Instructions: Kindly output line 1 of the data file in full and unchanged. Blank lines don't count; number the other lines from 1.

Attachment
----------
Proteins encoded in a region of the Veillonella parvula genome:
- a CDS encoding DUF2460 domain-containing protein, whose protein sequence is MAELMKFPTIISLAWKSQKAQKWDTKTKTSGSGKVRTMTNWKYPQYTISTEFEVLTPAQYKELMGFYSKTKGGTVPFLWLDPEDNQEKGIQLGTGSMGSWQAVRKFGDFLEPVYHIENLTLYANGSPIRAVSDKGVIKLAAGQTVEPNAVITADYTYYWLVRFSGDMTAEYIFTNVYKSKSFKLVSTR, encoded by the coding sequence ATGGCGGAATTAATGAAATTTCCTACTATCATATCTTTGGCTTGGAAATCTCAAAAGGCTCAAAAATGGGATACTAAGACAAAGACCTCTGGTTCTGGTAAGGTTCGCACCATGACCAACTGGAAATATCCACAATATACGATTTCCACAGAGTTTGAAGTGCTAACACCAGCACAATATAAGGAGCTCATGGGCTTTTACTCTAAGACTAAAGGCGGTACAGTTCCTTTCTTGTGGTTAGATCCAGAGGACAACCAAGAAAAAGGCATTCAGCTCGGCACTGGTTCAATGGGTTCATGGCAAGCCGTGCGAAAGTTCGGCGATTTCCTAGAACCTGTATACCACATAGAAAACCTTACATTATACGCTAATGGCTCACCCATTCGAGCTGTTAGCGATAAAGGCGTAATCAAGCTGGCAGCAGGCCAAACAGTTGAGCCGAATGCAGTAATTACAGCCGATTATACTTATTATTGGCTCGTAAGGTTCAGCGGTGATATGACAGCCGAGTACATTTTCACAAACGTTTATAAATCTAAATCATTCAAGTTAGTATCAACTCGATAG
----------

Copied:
Proteins encoded in a region of the Veillonella parvula genome: